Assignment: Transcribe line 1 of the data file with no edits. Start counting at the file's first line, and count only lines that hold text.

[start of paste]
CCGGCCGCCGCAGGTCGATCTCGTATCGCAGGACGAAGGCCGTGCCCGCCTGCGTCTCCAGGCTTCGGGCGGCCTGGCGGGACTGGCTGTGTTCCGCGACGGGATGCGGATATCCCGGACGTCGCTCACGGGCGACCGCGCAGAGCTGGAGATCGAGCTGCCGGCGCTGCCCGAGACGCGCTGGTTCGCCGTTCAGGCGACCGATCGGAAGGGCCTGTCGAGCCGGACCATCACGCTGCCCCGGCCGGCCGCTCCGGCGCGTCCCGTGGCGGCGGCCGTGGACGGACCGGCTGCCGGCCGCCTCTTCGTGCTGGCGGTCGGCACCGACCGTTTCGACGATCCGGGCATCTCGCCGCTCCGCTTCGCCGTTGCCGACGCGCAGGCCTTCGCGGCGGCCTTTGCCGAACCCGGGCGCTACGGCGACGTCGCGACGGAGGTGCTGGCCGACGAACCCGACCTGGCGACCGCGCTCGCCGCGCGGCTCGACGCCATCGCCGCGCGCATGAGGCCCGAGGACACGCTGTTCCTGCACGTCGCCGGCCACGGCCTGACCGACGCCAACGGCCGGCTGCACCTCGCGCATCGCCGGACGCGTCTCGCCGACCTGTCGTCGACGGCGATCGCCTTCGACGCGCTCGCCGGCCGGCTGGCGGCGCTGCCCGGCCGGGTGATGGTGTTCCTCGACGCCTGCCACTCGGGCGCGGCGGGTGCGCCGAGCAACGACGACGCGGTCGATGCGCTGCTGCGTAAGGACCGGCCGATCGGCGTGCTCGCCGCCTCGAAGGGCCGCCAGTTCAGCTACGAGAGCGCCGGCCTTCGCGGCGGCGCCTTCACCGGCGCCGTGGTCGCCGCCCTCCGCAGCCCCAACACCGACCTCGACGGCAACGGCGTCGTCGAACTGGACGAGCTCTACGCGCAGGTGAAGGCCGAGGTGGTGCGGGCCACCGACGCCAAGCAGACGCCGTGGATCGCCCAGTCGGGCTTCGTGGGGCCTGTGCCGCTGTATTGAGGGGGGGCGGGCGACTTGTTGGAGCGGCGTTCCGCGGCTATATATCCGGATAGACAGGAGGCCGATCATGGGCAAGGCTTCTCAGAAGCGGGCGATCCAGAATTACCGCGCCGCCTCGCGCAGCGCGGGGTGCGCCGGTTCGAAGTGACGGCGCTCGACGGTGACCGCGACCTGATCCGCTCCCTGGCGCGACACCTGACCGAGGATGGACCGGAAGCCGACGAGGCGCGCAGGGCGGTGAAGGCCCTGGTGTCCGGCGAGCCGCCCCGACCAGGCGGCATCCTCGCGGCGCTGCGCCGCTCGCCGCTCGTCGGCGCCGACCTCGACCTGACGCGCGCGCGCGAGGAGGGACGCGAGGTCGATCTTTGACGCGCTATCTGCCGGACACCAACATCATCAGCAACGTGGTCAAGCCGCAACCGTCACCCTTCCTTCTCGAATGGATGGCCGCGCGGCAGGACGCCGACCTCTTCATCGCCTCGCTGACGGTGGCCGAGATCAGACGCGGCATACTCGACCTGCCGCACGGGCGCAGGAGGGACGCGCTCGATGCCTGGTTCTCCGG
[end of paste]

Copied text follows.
CCGGCCGCCGCAGGTCGATCTCGTATCGCAGGACGAAGGCCGTGCCCGCCTGCGTCTCCAGGCTTCGGGCGGCCTGGCGGGACTGGCTGTGTTCCGCGACGGGATGCGGATATCCCGGACGTCGCTCACGGGCGACCGCGCAGAGCTGGAGATCGAGCTGCCGGCGCTGCCCGAGACGCGCTGGTTCGCCGTTCAGGCGACCGATCGGAAGGGCCTGTCGAGCCGGACCATCACGCTGCCCCGGCCGGCCGCTCCGGCGCGTCCCGTGGCGGCGGCCGTGGACGGACCGGCTGCCGGCCGCCTCTTCGTGCTGGCGGTCGGCACCGACCGTTTCGACGATCCGGGCATCTCGCCGCTCCGCTTCGCCGTTGCCGACGCGCAGGCCTTCGCGGCGGCCTTTGCCGAACCCGGGCGCTACGGCGACGTCGCGACGGAGGTGCTGGCCGACGAACCCGACCTGGCGACCGCGCTCGCCGCGCGGCTCGACGCCATCGCCGCGCGCATGAGGCCCGAGGACACGCTGTTCCTGCACGTCGCCGGCCACGGCCTGACCGACGCCAACGGCCGGCTGCACCTCGCGCATCGCCGGACGCGTCTCGCCGACCTGTCGTCGACGGCGATCGCCTTCGACGCGCTCGCCGGCCGGCTGGCGGCGCTGCCCGGCCGGGTGATGGTGTTCCTCGACGCCTGCCACTCGGGCGCGGCGGGTGCGCCGAGCAACGACGACGCGGTCGATGCGCTGCTGCGTAAGGACCGGCCGATCGGCGTGCTCGCCGCCTCGAAGGGCCGCCAGTTCAGCTACGAGAGCGCCGGCCTTCGCGGCGGCGCCTTCACCGGCGCCGTGGTCGCCGCCCTCCGCAGCCCCAACACCGACCTCGACGGCAACGGCGTCGTCGAACTGGACGAGCTCTACGCGCAGGTGAAGGCCGAGGTGGTGCGGGCCACCGACGCCAAGCAGACGCCGTGGATCGCCCAGTCGGGCTTCGTGGGGCCTGTGCCGCTGTATTGAGGGGGGGCGGGCGACTTGTTGGAGCGGCGTTCCGCGGCTATATATCCGGATAGACAGGAGGCCGATCATGGGCAAGGCTTCTCAGAAGCGGGCGATCCAGAATTACCGCGCCGCCTCGCGCAGCGCGGGGTGCGCCGGTTCGAAGTGACGGCGCTCGACGGTGACCGCGACCTGATCCGCTCCCTGGCGCGACACCTGACCGAGGATGGACCGGAAGCCGACGAGGCGCGCAGGGCGGTGAAGGCCCTGGTGTCCGGCGAGCCGCCCCGACCAGGCGGCATCCTCGCGGCGCTGCGCCGCTCGCCGCTCGTCGGCGCCGACCTCGACCTGACGCGCGCGCGCGAGGAGGGACGCGAGGTCGATCTTTGACGCGCTATCTGCCGGACACCAACATCATCAGCAACGTGGTCAAGCCGCAACCGTCACCCTTCCTTCTCGAATGGATGGCCGCGCGGCAGGACGCCGACCTCTTCATCGCCTCGCTGACGGTGGCCGAGATCAGACGCGGCATACTCGACCTGCCGCACGGGCGCAGGAGGGACGCGCTCGATGCCTGGTTCTCCGG